PM Maliki accuses Qatar and S. Arabia of waging war on Iraq
Iraqi Prime Minister Nouri Maliki has accused Saudi Arabia and Qatar of declaring war on Iraq and supporting global terrorism. The Iraqi leader blamed the two countries for orchestrating the latest wave of bloody violence to hit Iraq this year.
In a heated attack on Iraq’s Sunni Gulf neighbors, Prime Minister
Maliki leveled a number of accusations at Qatar and Saudi Arabia
in an interview with France 24. He said both countries are
supporting extreme sectarian groups within Iraq, with a view to
destabilizing the country and are “attacking” Iraq through Syria.
“I accuse them of inciting and encouraging the terrorist movements. I accuse them of supporting them politically and in the media, of supporting them with money and by buying weapons for them,” Maliki told FRANCE 24.
“I accuse them of leading an open war against the Iraqi
government,” said Maliki, adding that Saudi Arabia and Qatar
not only supported terrorism in Iraq, but also sponsor terrorism
He went on to warn the Gulf States that their support of global terrorism “will turn against them” and Iraq does not intend to retaliate because it does not wish to “widen the arena of confrontation.”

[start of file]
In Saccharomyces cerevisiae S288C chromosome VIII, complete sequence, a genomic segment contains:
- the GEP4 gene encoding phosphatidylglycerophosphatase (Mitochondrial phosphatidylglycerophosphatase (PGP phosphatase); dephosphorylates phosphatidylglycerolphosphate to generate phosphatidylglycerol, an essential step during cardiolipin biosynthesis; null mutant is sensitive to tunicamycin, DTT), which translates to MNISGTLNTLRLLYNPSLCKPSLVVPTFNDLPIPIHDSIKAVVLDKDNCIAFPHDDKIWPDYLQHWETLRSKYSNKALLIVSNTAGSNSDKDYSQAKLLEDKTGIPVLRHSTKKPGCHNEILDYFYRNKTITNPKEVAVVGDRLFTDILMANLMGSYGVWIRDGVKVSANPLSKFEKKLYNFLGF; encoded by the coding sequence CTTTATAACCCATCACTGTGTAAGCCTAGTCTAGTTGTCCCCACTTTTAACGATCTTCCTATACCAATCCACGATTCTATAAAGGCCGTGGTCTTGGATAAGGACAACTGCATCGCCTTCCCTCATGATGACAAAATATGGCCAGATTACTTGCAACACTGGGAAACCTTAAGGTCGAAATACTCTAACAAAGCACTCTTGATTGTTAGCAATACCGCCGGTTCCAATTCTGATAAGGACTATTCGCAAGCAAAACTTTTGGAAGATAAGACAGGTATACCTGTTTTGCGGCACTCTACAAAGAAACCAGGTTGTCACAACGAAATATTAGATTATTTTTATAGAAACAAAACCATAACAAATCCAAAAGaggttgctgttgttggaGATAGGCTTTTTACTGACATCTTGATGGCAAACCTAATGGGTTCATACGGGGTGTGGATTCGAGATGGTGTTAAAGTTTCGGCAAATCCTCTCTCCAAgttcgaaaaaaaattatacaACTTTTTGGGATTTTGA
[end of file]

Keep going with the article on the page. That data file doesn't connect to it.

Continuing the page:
Addressing allegations he is marginalizing Iraq’s Sunni
population, Maliki said such accusations come from sectarians
with foreign agendas spurred on by Saudi and Qatari support. Both
countries are “buying weapons for the benefit of these
terrorist organizations,” he said.
Iraq has been hit by a wave of bloodshed over the past year, with January registering as the most deadly month in the country since April 2008. Suicide bombings and sectarian conflicts across the country claimed the lives of over 1,000 people in January and over 700 in February.
On Saturday violence left 15 people dead, including a parliamentary election candidate and four children, security and medical sources report. Iraq will hold elections this year on April 30 and Maliki has been pushing security forces to bring violence in the country to heel in the run-up.
One of the main conflict areas in the country is the province of Anbar where anti-government militants seized control of the city of Fallujah in December. Since then government forces have been unable to get the city back from the rebel fighters.
In connection with its ongoing fight against insurgency, Iraq will hold an international counter-terrorism conference this Wednesday in Baghdad. Attendees will discuss issues of arming, supporting, funding terrorist groups and training camps in some countries.